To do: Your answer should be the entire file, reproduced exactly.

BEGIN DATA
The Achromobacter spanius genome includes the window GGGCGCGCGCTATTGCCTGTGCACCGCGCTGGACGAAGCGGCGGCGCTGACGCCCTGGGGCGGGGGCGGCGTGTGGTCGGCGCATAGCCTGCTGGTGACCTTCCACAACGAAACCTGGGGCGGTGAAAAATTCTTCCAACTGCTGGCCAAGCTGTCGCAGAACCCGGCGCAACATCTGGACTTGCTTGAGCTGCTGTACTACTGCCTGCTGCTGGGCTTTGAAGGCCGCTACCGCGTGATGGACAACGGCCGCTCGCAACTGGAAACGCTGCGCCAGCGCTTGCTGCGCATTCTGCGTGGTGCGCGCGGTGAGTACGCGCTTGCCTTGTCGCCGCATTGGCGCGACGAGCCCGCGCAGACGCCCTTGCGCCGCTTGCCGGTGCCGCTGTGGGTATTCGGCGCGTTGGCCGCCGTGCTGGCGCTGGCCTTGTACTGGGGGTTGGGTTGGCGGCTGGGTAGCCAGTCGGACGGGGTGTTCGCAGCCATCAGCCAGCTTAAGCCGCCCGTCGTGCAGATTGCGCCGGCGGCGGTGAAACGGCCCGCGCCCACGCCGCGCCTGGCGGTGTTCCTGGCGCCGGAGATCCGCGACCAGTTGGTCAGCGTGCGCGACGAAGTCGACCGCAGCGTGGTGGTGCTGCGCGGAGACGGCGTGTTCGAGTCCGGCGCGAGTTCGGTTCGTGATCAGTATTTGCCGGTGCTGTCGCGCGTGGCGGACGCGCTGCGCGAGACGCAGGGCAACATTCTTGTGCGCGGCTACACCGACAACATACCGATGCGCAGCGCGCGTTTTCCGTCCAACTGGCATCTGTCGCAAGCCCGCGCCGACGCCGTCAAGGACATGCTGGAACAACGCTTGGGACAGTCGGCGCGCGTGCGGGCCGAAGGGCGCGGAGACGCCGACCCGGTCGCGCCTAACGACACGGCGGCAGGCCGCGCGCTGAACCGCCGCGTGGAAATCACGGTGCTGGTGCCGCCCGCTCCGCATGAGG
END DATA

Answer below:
The Achromobacter spanius genome includes the window GGGCGCGCGCTATTGCCTGTGCACCGCGCTGGACGAAGCGGCGGCGCTGACGCCCTGGGGCGGGGGCGGCGTGTGGTCGGCGCATAGCCTGCTGGTGACCTTCCACAACGAAACCTGGGGCGGTGAAAAATTCTTCCAACTGCTGGCCAAGCTGTCGCAGAACCCGGCGCAACATCTGGACTTGCTTGAGCTGCTGTACTACTGCCTGCTGCTGGGCTTTGAAGGCCGCTACCGCGTGATGGACAACGGCCGCTCGCAACTGGAAACGCTGCGCCAGCGCTTGCTGCGCATTCTGCGTGGTGCGCGCGGTGAGTACGCGCTTGCCTTGTCGCCGCATTGGCGCGACGAGCCCGCGCAGACGCCCTTGCGCCGCTTGCCGGTGCCGCTGTGGGTATTCGGCGCGTTGGCCGCCGTGCTGGCGCTGGCCTTGTACTGGGGGTTGGGTTGGCGGCTGGGTAGCCAGTCGGACGGGGTGTTCGCAGCCATCAGCCAGCTTAAGCCGCCCGTCGTGCAGATTGCGCCGGCGGCGGTGAAACGGCCCGCGCCCACGCCGCGCCTGGCGGTGTTCCTGGCGCCGGAGATCCGCGACCAGTTGGTCAGCGTGCGCGACGAAGTCGACCGCAGCGTGGTGGTGCTGCGCGGAGACGGCGTGTTCGAGTCCGGCGCGAGTTCGGTTCGTGATCAGTATTTGCCGGTGCTGTCGCGCGTGGCGGACGCGCTGCGCGAGACGCAGGGCAACATTCTTGTGCGCGGCTACACCGACAACATACCGATGCGCAGCGCGCGTTTTCCGTCCAACTGGCATCTGTCGCAAGCCCGCGCCGACGCCGTCAAGGACATGCTGGAACAACGCTTGGGACAGTCGGCGCGCGTGCGGGCCGAAGGGCGCGGAGACGCCGACCCGGTCGCGCCTAACGACACGGCGGCAGGCCGCGCGCTGAACCGCCGCGTGGAAATCACGGTGCTGGTGCCGCCCGCTCCGCATGAGG